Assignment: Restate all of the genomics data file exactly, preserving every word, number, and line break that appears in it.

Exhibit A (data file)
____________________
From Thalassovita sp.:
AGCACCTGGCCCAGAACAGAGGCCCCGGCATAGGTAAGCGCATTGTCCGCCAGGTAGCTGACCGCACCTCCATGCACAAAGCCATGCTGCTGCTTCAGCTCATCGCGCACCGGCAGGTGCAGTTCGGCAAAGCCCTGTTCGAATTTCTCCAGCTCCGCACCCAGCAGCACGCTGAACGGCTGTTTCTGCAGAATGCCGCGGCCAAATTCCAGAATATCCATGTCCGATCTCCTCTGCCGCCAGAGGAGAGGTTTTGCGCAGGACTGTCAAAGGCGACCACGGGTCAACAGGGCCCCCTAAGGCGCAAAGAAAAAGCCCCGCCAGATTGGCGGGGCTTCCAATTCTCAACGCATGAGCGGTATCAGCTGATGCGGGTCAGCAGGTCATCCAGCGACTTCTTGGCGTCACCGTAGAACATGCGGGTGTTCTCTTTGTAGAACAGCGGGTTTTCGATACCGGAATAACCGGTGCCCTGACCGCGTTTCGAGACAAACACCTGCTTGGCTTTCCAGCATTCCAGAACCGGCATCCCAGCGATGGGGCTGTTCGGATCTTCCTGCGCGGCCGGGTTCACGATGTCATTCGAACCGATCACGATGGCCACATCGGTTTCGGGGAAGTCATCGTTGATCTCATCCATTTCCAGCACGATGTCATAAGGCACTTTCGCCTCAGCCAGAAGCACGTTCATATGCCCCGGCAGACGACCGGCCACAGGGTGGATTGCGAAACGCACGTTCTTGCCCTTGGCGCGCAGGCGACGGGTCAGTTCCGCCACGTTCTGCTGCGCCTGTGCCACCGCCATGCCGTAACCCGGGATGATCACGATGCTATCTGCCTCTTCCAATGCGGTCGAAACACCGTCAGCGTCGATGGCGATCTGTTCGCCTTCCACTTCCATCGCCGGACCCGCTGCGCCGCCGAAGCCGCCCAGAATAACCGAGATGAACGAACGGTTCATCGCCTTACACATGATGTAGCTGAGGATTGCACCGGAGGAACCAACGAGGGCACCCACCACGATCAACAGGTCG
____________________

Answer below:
From Thalassovita sp.:
AGCACCTGGCCCAGAACAGAGGCCCCGGCATAGGTAAGCGCATTGTCCGCCAGGTAGCTGACCGCACCTCCATGCACAAAGCCATGCTGCTGCTTCAGCTCATCGCGCACCGGCAGGTGCAGTTCGGCAAAGCCCTGTTCGAATTTCTCCAGCTCCGCACCCAGCAGCACGCTGAACGGCTGTTTCTGCAGAATGCCGCGGCCAAATTCCAGAATATCCATGTCCGATCTCCTCTGCCGCCAGAGGAGAGGTTTTGCGCAGGACTGTCAAAGGCGACCACGGGTCAACAGGGCCCCCTAAGGCGCAAAGAAAAAGCCCCGCCAGATTGGCGGGGCTTCCAATTCTCAACGCATGAGCGGTATCAGCTGATGCGGGTCAGCAGGTCATCCAGCGACTTCTTGGCGTCACCGTAGAACATGCGGGTGTTCTCTTTGTAGAACAGCGGGTTTTCGATACCGGAATAACCGGTGCCCTGACCGCGTTTCGAGACAAACACCTGCTTGGCTTTCCAGCATTCCAGAACCGGCATCCCAGCGATGGGGCTGTTCGGATCTTCCTGCGCGGCCGGGTTCACGATGTCATTCGAACCGATCACGATGGCCACATCGGTTTCGGGGAAGTCATCGTTGATCTCATCCATTTCCAGCACGATGTCATAAGGCACTTTCGCCTCAGCCAGAAGCACGTTCATATGCCCCGGCAGACGACCGGCCACAGGGTGGATTGCGAAACGCACGTTCTTGCCCTTGGCGCGCAGGCGACGGGTCAGTTCCGCCACGTTCTGCTGCGCCTGTGCCACCGCCATGCCGTAACCCGGGATGATCACGATGCTATCTGCCTCTTCCAATGCGGTCGAAACACCGTCAGCGTCGATGGCGATCTGTTCGCCTTCCACTTCCATCGCCGGACCCGCTGCGCCGCCGAAGCCGCCCAGAATAACCGAGATGAACGAACGGTTCATCGCCTTACACATGATGTAGCTGAGGATTGCACCGGAGGAACCAACGAGGGCACCCACCACGATCAACAGGTCG